What do road builders think of the new Congress?

(Matt Dellinger, Transportation Nation) What do road builders think of the new Congress? Attendees of the sixth annual Texas Transportation Forum in Austin got an earful about that Wednesday from Brian Deery, the Senior Director of the Highway & Transportation Division of the Associated General Contractors of America.

Brian Deery, Senior Director of the Highway & Transportation Division of the Associated General Contractors of America. (Video still from AASHTO)

Brian Deery, Senior Director of the Highway & Transportation Division of the Associated General Contractors of America. (Video still from AASHTO)

Just today AGC issued a renewed call for a long-term reauthorization bill, citing dwindling stimulus funds and industry job loss. But the Congress that would have to pass that reauthorization in the next two years seems more divided than it was for the last two.

Deery spoke for half an hour, and made passing swipes at the Obama Administration's agenda of "livability" and high speed rail, both endeavors which he finds to be unwarranted drains on highway funds. He was also highly critical of the recent rule change by House Republicans to allow raiding of the Highway Trust Fund.

Most of Deery's his comments concerned Congress, and he ended up making an interesting juxtaposition between John Mica, the Republican chairperson of the House Transportation and Infrastructure committee, and Barbara Boxer, the Democratic chairperson of the Senate Environment and Public Works committee. It was hard to know which party—and which chamber—would be the construction industry's better friend, he said.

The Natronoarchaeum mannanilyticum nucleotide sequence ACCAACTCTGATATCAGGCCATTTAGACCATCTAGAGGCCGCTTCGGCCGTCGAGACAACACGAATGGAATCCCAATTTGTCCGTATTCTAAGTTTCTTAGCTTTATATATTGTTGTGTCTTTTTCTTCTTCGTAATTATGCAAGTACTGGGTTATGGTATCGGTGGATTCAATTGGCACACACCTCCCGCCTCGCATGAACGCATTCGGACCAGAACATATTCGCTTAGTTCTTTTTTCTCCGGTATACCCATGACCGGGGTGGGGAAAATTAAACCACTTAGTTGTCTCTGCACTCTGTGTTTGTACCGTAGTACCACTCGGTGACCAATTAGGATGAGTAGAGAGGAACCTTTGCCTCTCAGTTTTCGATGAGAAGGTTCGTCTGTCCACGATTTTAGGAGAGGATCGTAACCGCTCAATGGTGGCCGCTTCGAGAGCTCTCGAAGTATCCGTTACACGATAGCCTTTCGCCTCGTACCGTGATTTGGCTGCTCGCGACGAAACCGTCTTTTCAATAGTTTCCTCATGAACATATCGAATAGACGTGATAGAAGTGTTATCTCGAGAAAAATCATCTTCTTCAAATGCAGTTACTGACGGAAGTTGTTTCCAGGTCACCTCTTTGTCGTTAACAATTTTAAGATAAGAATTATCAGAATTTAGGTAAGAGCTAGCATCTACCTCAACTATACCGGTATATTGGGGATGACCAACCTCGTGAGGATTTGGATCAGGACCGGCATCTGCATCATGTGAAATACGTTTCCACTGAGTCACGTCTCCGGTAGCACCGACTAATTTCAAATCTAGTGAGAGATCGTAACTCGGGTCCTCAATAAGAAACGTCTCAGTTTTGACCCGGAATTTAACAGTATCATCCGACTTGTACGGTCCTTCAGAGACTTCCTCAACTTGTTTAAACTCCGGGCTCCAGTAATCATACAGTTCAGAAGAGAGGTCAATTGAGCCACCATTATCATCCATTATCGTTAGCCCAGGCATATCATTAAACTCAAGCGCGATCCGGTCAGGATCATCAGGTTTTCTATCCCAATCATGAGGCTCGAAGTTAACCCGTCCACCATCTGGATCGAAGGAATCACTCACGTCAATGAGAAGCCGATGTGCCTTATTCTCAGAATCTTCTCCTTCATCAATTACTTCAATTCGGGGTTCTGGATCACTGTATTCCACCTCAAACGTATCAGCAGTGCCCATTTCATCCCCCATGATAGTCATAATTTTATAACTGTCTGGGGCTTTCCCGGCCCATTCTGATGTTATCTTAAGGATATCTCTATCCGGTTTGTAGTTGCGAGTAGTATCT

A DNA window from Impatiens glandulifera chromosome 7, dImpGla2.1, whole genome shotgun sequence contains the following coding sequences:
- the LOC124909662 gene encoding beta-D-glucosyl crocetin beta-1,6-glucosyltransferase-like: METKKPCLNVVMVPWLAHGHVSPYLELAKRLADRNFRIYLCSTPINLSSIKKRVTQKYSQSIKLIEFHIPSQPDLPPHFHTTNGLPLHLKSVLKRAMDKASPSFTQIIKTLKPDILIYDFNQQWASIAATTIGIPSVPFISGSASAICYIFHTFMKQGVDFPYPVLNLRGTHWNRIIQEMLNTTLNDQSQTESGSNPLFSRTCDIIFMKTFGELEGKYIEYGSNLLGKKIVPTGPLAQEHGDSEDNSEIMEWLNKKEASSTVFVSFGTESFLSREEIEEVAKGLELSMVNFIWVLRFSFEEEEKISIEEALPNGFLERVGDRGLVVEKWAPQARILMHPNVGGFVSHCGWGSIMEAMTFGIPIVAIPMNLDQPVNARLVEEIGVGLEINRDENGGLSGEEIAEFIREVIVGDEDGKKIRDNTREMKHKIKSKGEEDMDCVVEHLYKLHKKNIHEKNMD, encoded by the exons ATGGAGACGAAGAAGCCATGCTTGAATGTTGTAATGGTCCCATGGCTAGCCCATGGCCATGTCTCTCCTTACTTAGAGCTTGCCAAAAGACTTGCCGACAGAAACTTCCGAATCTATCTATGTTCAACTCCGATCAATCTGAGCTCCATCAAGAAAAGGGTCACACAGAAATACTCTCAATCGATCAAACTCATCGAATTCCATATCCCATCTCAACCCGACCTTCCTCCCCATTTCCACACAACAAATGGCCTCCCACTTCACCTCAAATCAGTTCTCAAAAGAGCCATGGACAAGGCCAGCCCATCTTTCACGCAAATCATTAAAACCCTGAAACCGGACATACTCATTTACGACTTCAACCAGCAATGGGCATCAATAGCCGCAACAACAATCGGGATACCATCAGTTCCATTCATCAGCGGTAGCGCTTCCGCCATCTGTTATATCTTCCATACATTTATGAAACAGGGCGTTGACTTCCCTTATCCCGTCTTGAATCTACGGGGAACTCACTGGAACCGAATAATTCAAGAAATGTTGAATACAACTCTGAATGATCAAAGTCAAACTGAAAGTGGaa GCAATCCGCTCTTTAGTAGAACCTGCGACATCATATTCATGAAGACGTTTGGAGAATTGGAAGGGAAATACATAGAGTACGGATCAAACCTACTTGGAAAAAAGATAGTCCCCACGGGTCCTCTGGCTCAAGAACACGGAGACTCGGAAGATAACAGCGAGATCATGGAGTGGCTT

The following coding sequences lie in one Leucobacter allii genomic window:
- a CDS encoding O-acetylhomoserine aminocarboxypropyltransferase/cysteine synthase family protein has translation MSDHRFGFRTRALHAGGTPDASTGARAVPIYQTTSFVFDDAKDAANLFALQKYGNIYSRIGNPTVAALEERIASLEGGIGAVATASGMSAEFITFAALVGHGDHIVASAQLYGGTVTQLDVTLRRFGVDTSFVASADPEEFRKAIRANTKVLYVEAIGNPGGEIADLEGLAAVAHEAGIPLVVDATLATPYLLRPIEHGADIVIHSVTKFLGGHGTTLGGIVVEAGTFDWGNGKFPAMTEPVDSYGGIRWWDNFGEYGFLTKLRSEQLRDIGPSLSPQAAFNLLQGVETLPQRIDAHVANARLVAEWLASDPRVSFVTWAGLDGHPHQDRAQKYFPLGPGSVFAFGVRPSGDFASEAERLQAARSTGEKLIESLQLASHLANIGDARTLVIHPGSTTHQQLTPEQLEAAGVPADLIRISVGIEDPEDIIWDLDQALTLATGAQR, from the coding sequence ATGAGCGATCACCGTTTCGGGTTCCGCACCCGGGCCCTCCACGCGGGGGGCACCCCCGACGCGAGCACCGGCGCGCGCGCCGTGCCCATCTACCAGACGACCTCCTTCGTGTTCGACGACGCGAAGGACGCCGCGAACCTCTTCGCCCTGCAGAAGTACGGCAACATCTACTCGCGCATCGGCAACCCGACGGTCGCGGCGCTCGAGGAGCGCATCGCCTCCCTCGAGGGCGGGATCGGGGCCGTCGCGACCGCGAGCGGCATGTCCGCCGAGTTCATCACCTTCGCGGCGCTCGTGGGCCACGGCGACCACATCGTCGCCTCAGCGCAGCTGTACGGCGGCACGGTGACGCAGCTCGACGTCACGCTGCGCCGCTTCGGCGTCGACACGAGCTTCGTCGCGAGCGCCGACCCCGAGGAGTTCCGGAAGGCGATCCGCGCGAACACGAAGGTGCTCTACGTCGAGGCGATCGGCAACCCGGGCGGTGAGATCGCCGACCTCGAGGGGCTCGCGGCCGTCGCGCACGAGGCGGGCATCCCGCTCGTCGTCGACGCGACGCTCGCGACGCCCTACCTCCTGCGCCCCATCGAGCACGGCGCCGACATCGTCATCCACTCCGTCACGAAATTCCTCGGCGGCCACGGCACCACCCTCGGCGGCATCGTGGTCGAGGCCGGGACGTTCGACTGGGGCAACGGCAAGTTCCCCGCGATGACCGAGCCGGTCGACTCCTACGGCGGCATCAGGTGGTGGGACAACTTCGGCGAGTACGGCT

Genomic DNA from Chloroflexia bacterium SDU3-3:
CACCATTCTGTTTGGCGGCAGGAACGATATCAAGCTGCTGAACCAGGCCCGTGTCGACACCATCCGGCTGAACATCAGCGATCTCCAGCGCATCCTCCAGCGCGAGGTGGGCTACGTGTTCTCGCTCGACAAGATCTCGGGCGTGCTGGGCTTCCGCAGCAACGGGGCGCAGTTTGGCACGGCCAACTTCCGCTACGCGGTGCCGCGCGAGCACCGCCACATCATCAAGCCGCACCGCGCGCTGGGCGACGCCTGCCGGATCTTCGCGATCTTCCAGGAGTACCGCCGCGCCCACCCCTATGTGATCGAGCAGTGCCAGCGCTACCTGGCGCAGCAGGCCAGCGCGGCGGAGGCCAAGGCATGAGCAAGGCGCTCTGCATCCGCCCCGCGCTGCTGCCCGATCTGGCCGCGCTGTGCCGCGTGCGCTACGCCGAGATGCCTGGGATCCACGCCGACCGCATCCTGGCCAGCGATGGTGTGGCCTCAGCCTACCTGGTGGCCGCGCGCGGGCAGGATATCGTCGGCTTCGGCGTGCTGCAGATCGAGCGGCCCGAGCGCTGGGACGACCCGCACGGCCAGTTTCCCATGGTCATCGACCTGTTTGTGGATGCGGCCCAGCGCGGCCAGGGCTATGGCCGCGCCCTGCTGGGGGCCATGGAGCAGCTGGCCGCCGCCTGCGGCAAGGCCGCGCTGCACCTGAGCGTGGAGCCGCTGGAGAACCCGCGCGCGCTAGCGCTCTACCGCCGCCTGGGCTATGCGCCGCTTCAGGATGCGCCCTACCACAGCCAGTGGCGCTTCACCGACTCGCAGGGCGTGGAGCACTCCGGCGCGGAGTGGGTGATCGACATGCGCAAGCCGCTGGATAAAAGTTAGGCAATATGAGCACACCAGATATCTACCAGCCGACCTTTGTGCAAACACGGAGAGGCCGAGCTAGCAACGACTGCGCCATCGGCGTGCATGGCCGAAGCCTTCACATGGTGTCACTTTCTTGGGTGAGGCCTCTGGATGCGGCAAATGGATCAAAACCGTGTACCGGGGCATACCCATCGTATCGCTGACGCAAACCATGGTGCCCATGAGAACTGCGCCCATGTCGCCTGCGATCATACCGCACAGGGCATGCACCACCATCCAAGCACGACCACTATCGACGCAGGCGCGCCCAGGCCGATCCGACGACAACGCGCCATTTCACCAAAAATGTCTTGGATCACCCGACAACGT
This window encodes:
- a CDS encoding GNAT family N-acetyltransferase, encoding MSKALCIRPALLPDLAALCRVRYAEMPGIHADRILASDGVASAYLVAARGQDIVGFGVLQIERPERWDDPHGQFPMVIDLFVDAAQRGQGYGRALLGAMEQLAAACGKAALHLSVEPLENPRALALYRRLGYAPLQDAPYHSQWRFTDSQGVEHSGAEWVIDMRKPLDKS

Excerpts from Deery's comments after the jump:

"The New Chairman of the House Transportation and Infrastructure Committee is John Mica. He has already made very clear that he will not suggest nor will he support a gas tax increase. As a matter of fact, he would like the program to operate within the confines of the revenue that’s currently coming in. So what that means for the highway program is that there would first be an initial huge dro in the program because of the budget process, and then after that, in the out uears, 3, 4, 5, 6, it would be about a 15% per year decrease in the amount of federal funding that would be available.

"Now, I don’t think the first part of that’s gonna happen. I don’t think that they’re gonna allow the program to drop off a cliff the first year. But I could see, very conceivable, that putting a cap on the program, to let it fit within the revenue coming in, could be a very real possibility in this congress.

"Chairman Mica would like to do a lot of other things in the program, thought. He thinks that we can do a lot of reforms to the program to allow for states to get a bigger bang for their buck with their transportation dollars. First of all on the revenue side, he’d like to have some more creative finance initiatives. He thinks there’s a lot of private money out there that’s waiting to be invested in transportation infrastructure, and that if we provide the right incentives on the federal level, that that private money will come in.

"Now I know you have a lot of experience here in Texas with privatization, and it has been used somewhat successfully around the county. But I have my doubts that really the private money is going to be able to fill that gap between what the federal government is going to provide and revenue of the gas tax.